Publication: Monitor Volume: 6 Issue: 122

On June 19-21, the defense ministers, foreign affairs ministers, prime ministers and presidents of CIS countries all held meetings, in that order, in Moscow. Russia’s President Vladimir Putin sought and got his opportunity to step onto the international stage in the role of “bloc leader.” Security and military issues dominated the agenda, illustrating the Kremlin’s current priorities in CIS relations and the ascent of KGB-bred intelligence officers to top policymaking posts. Economic issues, of primary concern to almost all the member countries, made little headway, raising fresh doubts about the raison d’etre of the CIS as a multilateral organization. Member countries did, however, manage to win a reprieve on Russia’s decision to withdraw from the 1992 Bishkek treaty on visa-free travel among CIS states. Russia’s introduction of visa requirements, should the stipulations go ahead as intended, would impose heavy economic costs throughout the CIS.

The summit also adopted a CIS Program to Combat Terrorism and Extremism for the period 2000-2003, created a CIS Antiterrorism Center, approved the center’s bylaws and accepted Putin’s nomination of Boris Melnikov to head the center. Melnikov, a lieutenant-general of Russia’s Federal Security Service (FSB), has hitherto been the first deputy head of the FSB’s Constitutional Protection and Antiterrorism Department. The program and the center stem from Russian initiatives, which Putin first broached in September 1999 while prime minister of Russia, formally tabled by Kazakhstan at the January 2000 CIS summit and thrashed out at special meetings of CIS bodies in Moscow and Minsk under Russian-generated time pressure. The first-stage implementation, uniquely rapid by CIS standards, reflects the Putin team’s emphasis on security and intelligence bodies as policy instruments and influence levers.

Moscow hopes to use the antiterrorism program and center in order to line up the CIS countries’ intelligence services behind Russia’s. This much seems clear to most of the national leaderships, including those in Central Asia who are or feel threatened by terrorism. Most member countries have therefore sought to limit the mandate and resources of the antiterrorism center and to avoid Russia mobilizing its command. Ukraine introduced written reservations ruling out operations which contravene Ukraine’s laws and stating that the center’s bylaws are not to be interpreted as conferring on it legal international status. Several member countries successfully resisted Russian proposals which would have empowered the antiterrorism center to furnish information for collective decisionmaking by the CIS Council of Heads of State. Azerbaijan ruled out anything but consultative activities. Four Central Asian countries insisted that the antiterrorism center’s command be made up of “representatives of more than a single country”–in other words, that the command be shared rather than Russian. No member country is known to have supported Moscow’s wish to create, in a follow-up stage, joint special force units of the CIS.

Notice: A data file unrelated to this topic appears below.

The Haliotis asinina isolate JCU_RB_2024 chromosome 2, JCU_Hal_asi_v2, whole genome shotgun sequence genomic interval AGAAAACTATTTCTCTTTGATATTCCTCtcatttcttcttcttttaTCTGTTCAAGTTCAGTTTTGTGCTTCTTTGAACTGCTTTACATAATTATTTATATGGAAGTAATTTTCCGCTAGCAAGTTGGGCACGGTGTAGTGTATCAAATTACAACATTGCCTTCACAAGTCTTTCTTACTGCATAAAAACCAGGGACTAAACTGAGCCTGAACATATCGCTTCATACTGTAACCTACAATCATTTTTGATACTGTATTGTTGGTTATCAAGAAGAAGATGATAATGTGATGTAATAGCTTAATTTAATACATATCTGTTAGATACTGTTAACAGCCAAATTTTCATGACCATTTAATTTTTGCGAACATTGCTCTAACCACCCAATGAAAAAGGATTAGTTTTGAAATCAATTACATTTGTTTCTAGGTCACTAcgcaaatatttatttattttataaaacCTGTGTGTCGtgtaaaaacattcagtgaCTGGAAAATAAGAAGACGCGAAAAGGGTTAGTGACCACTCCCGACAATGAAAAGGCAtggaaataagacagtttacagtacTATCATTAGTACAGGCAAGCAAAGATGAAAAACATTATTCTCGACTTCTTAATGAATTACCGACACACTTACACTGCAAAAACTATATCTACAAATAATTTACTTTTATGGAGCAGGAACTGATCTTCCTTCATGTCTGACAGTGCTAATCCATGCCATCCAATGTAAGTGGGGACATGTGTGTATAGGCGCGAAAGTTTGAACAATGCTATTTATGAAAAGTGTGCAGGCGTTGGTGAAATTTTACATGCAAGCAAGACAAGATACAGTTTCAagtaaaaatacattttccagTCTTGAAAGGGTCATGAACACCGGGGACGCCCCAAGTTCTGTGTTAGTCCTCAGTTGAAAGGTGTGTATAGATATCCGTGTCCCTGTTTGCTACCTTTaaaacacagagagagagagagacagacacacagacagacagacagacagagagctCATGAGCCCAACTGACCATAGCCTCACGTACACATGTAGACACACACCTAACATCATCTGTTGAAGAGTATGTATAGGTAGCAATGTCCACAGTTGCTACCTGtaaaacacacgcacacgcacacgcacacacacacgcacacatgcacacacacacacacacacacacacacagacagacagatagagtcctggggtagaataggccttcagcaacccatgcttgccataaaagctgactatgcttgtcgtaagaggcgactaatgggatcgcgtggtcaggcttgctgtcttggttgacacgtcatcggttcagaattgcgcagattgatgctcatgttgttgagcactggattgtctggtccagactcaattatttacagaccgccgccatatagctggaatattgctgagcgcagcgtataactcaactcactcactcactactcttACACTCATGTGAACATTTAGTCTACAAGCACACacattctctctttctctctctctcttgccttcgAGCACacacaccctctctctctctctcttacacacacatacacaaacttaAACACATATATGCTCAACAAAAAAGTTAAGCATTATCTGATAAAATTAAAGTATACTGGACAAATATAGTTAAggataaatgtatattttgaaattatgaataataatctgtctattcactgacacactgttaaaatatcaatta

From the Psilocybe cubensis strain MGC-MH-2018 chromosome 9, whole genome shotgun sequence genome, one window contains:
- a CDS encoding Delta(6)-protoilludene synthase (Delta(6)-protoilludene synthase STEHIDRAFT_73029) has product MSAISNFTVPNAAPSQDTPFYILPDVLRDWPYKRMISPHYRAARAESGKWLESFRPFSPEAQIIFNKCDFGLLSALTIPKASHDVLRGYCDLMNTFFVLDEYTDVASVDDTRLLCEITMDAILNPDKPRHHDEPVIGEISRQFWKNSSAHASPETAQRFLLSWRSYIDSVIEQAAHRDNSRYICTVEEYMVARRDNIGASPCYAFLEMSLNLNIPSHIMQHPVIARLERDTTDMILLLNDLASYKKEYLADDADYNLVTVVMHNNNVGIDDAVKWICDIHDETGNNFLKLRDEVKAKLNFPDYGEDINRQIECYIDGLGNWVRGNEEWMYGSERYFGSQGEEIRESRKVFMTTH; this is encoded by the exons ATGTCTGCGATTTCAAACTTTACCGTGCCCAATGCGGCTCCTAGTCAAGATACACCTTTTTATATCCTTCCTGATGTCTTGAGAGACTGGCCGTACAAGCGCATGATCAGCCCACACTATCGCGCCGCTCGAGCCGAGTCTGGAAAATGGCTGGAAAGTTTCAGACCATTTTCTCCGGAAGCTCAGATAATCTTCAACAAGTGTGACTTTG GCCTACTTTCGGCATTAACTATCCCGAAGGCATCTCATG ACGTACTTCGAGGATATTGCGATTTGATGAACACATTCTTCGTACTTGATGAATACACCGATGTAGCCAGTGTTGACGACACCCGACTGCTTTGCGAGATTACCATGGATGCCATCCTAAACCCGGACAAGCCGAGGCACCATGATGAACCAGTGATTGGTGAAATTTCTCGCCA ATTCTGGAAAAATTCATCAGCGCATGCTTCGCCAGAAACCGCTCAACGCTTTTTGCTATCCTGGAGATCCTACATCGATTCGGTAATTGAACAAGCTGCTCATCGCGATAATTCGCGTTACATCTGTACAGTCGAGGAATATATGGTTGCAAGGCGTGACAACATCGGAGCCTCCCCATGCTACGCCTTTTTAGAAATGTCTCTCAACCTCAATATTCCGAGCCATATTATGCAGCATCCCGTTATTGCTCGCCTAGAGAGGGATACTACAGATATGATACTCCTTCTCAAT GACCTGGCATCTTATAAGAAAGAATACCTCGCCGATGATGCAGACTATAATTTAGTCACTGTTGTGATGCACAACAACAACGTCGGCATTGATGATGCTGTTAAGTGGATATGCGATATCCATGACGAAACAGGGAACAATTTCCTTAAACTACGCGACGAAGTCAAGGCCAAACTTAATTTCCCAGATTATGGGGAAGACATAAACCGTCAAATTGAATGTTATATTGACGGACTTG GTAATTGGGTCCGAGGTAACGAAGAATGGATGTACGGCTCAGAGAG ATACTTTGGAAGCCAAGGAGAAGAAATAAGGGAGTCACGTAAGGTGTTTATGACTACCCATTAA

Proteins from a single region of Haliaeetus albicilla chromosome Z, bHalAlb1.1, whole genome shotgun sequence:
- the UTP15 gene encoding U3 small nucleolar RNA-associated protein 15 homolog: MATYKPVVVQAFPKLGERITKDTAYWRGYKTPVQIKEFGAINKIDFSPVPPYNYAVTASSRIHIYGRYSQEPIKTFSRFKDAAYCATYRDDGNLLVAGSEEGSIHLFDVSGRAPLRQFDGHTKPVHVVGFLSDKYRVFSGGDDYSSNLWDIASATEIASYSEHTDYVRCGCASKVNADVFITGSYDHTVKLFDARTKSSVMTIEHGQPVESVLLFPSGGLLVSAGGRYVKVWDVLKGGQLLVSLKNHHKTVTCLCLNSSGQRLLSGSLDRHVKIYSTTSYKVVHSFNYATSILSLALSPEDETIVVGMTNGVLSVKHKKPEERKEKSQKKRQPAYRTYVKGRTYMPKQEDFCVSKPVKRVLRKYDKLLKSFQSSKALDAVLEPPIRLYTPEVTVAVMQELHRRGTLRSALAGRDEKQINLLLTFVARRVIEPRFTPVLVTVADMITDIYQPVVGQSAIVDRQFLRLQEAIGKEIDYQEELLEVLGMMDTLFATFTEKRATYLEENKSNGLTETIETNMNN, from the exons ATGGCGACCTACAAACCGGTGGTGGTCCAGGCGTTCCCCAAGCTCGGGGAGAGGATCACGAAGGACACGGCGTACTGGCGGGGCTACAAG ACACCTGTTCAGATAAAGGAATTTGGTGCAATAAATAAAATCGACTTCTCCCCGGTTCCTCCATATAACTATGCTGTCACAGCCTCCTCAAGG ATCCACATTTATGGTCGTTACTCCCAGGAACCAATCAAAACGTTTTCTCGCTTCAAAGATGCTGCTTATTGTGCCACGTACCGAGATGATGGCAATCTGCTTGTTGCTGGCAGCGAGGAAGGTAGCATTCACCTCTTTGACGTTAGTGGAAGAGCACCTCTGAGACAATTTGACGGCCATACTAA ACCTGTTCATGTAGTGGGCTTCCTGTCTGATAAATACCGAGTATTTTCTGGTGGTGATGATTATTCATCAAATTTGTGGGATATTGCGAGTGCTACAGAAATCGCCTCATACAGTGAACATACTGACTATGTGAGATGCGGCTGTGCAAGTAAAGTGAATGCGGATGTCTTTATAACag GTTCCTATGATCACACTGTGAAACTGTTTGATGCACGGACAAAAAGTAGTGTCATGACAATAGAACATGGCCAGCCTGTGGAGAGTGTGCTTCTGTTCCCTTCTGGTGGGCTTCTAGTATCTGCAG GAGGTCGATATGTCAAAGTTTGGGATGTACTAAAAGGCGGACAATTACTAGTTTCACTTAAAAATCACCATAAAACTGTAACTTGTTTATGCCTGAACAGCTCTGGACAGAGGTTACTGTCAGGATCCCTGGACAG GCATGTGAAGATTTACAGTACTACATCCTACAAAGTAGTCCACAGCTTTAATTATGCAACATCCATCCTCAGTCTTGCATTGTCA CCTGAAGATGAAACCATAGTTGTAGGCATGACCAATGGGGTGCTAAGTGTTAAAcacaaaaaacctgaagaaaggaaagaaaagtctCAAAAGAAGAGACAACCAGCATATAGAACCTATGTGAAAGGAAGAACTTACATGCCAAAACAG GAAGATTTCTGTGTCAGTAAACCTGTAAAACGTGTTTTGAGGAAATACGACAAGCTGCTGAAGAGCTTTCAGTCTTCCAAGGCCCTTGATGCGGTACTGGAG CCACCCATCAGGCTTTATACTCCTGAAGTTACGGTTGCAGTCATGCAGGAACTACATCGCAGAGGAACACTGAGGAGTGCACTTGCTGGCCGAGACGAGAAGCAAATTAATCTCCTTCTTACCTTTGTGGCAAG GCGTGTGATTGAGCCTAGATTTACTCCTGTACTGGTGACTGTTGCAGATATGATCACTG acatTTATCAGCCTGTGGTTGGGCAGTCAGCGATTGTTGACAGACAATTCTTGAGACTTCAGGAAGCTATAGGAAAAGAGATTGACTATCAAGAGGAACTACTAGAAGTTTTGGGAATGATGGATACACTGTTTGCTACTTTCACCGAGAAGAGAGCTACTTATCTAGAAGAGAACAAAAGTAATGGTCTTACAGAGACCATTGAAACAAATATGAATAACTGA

To preclude the center from expanding unduly, member countries outvoted Russia in limiting the center’s budget to a meager US$3.3 million for the first year, placed an as yet undisclosed numerical limit on its staff and required that budget and that staff to be subtracted from the CIS Executive Committee’s resources, thereby ruling out any special allocations to the antiterrorism center–for the time being at least. The center’s mandate seems to center on exchanges of information and staff visits. Putin, Foreign Affairs Minister Igor Ivanov and FSB Director Nikolai Patrushev failed to name any operational tasks of the center during their respective briefings at the summit. The three-year antiterrorism program, as summarized for the public, seems declarative in the CIS tradition (Itar-Tass, RIA, June 19-21).

Intelligence cooperation seems set to continue between Russia and the individual CIS countries in the years ahead on a bilateral basis, reflecting the state of Moscow’s political relations with each member country. At the same time, Moscow will probably seek to expand the size and mandate of the antiterrorism center under its own leadership. Instead of assigning the External Intelligence Service (SVR) to that task, Putin has entrusted it to the FSB, Russia’s agency for internal security. This is a sign that the new team in the Kremlin does not regard the CIS countries’ independence as complete and irreversible.